Ms Poh said: "Things are looking up. She is sleeping normally and she has regained her appetite."
Wong is "determined" to make her second bout of depression her last.
"The counselling sessions have been really helpful. I've come to recognise my self-worth and to accept the past, be it good or bad experiences, and using my experiences to help others," she said.
While her short film is fictional, it does parallel Wong's real life - the ending of Left Behind features Wong's character emerging from self-imposed isolation and finding the strength to tell a friend about her condition.
"I now believe that my life can be a testimony to others, to bring hope and positivity to society," said Wong.
One in 17 in Singapore have suffered from MDD, says IMH
Left Behind received support from the Institute of Mental Health (IMH) as the institution is "supportive of initiatives by individuals or groups who are keen to promote awareness of mental health".
A spokesman for IMH told TNP: "We feel that more can be done to raise awareness and everyone can play a role.
"Hence, when (Wong's management) approached us for support, we were open to the idea of helping her where possible."
Although the cost of producing the short film was borne by GIF Music, IMH will "review the content" of the film.
If it is deemed suitable, IMH will share the video on the Facebook page of Chat (IMH's outreach service for young people), IMH's YouTube channel as well as the Mental Wellness microsite on IMH's website, said the spokesman.
IMH advises anyone with symptoms such as insomnia, severe mood swings, appetite loss, hallucinations and suicidal thoughts to "seek clinical assessment and help as soon as possible - either from their general practitioner, polyclinic doctor or directly from IMH if the symptoms are very severe".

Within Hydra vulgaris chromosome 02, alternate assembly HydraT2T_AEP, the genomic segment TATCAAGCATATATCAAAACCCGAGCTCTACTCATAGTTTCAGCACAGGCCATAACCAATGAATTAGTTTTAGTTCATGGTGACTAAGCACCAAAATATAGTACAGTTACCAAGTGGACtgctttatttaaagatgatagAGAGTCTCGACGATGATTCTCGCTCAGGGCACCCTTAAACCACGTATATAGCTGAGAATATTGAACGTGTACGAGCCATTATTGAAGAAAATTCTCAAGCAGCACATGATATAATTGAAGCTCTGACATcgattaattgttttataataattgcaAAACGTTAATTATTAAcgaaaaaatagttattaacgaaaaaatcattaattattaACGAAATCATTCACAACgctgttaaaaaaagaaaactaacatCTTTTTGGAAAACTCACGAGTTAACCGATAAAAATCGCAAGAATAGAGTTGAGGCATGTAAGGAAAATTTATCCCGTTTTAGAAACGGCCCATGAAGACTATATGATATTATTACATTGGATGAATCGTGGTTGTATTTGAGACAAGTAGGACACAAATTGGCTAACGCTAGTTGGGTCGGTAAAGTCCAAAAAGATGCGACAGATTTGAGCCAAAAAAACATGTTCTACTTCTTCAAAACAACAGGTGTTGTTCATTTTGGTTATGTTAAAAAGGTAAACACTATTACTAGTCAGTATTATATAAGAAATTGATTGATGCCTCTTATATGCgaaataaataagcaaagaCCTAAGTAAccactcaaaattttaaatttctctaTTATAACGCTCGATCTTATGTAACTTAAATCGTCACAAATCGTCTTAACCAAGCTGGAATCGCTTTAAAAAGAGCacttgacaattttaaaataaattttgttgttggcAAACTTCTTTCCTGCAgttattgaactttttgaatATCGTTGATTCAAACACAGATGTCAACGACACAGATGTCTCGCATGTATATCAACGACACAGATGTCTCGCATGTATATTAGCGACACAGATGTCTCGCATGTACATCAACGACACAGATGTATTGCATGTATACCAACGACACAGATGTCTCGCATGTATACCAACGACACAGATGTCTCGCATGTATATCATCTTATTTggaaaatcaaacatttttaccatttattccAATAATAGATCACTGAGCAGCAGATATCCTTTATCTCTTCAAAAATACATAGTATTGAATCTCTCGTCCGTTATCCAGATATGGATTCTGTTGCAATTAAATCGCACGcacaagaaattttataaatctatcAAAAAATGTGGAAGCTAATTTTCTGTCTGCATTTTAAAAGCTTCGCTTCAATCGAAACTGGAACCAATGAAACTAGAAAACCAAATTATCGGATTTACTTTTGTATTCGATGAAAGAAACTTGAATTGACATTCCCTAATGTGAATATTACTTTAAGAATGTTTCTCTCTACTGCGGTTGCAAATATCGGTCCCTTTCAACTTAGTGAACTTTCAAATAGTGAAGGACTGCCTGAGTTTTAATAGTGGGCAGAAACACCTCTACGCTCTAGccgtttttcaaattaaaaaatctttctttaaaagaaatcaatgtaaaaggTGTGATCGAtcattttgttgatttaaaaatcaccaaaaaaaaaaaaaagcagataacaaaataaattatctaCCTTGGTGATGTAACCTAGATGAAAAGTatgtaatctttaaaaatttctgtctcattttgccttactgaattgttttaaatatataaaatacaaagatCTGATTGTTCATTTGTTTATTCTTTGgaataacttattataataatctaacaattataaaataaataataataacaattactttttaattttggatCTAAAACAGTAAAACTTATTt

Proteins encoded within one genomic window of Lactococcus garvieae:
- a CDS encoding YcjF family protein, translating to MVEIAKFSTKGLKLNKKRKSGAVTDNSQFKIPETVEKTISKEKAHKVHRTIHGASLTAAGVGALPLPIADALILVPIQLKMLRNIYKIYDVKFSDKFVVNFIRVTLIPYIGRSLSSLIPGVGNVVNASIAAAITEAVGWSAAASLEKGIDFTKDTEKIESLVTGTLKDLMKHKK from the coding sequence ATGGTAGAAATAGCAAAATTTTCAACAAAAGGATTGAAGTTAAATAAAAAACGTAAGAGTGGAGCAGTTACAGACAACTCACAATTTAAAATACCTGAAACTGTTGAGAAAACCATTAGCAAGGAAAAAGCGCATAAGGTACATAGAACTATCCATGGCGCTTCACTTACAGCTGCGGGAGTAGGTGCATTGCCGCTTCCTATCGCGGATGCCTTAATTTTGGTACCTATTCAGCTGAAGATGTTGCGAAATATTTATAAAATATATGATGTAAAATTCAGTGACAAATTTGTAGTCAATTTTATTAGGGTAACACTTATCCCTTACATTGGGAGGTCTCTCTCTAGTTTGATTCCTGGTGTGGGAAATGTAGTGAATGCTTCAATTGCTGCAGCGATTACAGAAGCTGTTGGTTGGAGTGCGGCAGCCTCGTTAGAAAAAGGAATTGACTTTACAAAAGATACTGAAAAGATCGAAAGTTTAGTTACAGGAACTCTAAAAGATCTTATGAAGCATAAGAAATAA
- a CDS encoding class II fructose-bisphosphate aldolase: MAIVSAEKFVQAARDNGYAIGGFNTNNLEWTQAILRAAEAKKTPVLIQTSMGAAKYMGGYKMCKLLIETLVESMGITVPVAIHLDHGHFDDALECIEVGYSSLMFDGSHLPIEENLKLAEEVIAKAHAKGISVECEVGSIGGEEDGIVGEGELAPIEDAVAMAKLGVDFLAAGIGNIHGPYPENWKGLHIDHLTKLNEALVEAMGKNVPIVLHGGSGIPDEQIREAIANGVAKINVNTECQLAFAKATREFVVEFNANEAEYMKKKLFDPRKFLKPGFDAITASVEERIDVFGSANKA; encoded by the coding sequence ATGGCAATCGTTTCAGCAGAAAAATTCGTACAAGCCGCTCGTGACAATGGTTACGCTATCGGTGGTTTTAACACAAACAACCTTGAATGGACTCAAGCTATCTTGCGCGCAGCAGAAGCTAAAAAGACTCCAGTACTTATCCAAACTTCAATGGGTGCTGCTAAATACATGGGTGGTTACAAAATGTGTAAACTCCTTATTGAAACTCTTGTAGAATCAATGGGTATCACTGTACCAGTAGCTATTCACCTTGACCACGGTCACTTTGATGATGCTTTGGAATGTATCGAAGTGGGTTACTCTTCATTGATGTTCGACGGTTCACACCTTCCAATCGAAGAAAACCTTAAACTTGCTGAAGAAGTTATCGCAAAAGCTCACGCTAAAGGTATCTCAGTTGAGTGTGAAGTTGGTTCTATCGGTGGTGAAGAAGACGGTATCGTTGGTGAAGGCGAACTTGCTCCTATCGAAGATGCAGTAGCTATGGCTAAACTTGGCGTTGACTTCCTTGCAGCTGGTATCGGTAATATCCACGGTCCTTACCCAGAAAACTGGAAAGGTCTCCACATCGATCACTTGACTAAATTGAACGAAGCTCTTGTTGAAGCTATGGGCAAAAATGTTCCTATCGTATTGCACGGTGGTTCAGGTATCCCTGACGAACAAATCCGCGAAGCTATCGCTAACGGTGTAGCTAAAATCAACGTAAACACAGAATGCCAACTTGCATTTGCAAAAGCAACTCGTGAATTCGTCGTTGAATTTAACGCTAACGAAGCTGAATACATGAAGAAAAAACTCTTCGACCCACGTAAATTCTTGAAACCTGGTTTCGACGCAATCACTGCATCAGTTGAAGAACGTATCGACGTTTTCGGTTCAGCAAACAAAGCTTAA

Dr Mok Yee Ming, chief of general psychiatry and head of the mood disorders unit at IMH, told TNP that Wong's symptoms "may be part of the constellation of symptoms that a person with major depressive disorder (MDD) experiences".
He said: "MDD, depending on its severity, may be treated with therapy, medications, or a combination.
"One of the commonly used forms of therapy is cognitive behavioural therapy. This aims to help the patient identify core negative thoughts and beliefs which contribute to the depressed mood and seek to change them.
"Antidepressants are used to treat the depressive illness, although it may be augmented with medications to help sleep, anxiety and hallucinations if there are any."
According to Dr Mok, MDD has emerged as one of the top three most common disorders here.
Other disorders included were alcohol abuse, dementia, obsessive compulsive disorder and schizophrenia.
A 2010 study by IMH on the state of mental health in Singapore revealed that one in 17 people here has suffered from MDD at some time in their life.
On why some people resist seeking help for depression, Dr Mok said: "There are times when a person may not realise their symptoms or the impact of their symptoms on their daily lives and those around them.
"In these instances, it takes a friend, a loved one or a colleague to make the person aware of the need to seek treatment."
He added: "There is (also) a need for the patient to be open about what he or she is experiencing and troubling them. Treatment can then be appropriately given as the patient requires."
Sexy image is deliberate
Last month, Ferlyn Wong released a Mandarin pop single, Killer Boy, with promotional pictures of her in a blue midriff-baring tank top and tight black miniskirt.
By her standards, it was sexy.
She wore cutesy, girlish outfits as a member of SKarf while her solo material saw her in leather jackets and cool street-wear.
Wong, who composed the melody and lyrics of her latest song, said the newfound sexiness was "deliberate".
She told TNP: "For Killer Boy, I wanted a huge image change, as the song is about me (metaphorically) 'killing' my depression.
"I wanted to show that after overcoming an ordeal, I can emerge stronger and look more confident."
She added with a laugh: "However, you will not catch me wearing something like that when I'm outdoors."
Wong will be appearing on ensemble charity concert Alive Singapore 2016 on June 16 at the Singapore Indoor Stadium, alongside other local pefromers such as Jeremy Monteiro, Mark Chan and MICappella.